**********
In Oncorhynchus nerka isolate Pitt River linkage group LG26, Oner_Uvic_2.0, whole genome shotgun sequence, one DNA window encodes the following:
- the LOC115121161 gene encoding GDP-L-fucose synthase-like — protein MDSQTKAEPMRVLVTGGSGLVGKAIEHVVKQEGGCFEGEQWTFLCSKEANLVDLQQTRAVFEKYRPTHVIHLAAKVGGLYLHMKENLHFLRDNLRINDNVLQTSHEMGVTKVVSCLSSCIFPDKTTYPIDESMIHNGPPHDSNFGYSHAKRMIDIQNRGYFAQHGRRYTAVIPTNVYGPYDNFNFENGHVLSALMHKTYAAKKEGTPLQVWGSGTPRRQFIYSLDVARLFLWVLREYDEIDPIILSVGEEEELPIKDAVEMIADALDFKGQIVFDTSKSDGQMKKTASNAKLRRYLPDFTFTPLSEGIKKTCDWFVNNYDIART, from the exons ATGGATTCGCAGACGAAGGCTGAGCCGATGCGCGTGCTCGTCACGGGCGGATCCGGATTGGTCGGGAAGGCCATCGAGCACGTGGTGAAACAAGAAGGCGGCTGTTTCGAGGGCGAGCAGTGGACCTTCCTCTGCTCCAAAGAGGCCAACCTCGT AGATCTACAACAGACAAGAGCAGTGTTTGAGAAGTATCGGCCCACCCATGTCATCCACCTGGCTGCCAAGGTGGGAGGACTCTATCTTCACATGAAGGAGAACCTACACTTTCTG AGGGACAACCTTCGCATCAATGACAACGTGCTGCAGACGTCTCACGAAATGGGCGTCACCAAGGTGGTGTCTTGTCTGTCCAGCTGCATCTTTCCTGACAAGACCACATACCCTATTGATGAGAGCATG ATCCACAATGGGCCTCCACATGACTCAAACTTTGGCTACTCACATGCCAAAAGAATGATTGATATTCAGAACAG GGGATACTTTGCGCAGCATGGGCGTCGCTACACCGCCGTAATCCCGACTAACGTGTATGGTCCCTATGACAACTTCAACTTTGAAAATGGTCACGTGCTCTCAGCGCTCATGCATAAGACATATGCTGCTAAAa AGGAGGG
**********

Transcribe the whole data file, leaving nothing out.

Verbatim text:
In Oncorhynchus nerka isolate Pitt River linkage group LG26, Oner_Uvic_2.0, whole genome shotgun sequence, one DNA window encodes the following:
- the LOC115121161 gene encoding GDP-L-fucose synthase-like — protein MDSQTKAEPMRVLVTGGSGLVGKAIEHVVKQEGGCFEGEQWTFLCSKEANLVDLQQTRAVFEKYRPTHVIHLAAKVGGLYLHMKENLHFLRDNLRINDNVLQTSHEMGVTKVVSCLSSCIFPDKTTYPIDESMIHNGPPHDSNFGYSHAKRMIDIQNRGYFAQHGRRYTAVIPTNVYGPYDNFNFENGHVLSALMHKTYAAKKEGTPLQVWGSGTPRRQFIYSLDVARLFLWVLREYDEIDPIILSVGEEEELPIKDAVEMIADALDFKGQIVFDTSKSDGQMKKTASNAKLRRYLPDFTFTPLSEGIKKTCDWFVNNYDIART, from the exons ATGGATTCGCAGACGAAGGCTGAGCCGATGCGCGTGCTCGTCACGGGCGGATCCGGATTGGTCGGGAAGGCCATCGAGCACGTGGTGAAACAAGAAGGCGGCTGTTTCGAGGGCGAGCAGTGGACCTTCCTCTGCTCCAAAGAGGCCAACCTCGT AGATCTACAACAGACAAGAGCAGTGTTTGAGAAGTATCGGCCCACCCATGTCATCCACCTGGCTGCCAAGGTGGGAGGACTCTATCTTCACATGAAGGAGAACCTACACTTTCTG AGGGACAACCTTCGCATCAATGACAACGTGCTGCAGACGTCTCACGAAATGGGCGTCACCAAGGTGGTGTCTTGTCTGTCCAGCTGCATCTTTCCTGACAAGACCACATACCCTATTGATGAGAGCATG ATCCACAATGGGCCTCCACATGACTCAAACTTTGGCTACTCACATGCCAAAAGAATGATTGATATTCAGAACAG GGGATACTTTGCGCAGCATGGGCGTCGCTACACCGCCGTAATCCCGACTAACGTGTATGGTCCCTATGACAACTTCAACTTTGAAAATGGTCACGTGCTCTCAGCGCTCATGCATAAGACATATGCTGCTAAAa AGGAGGG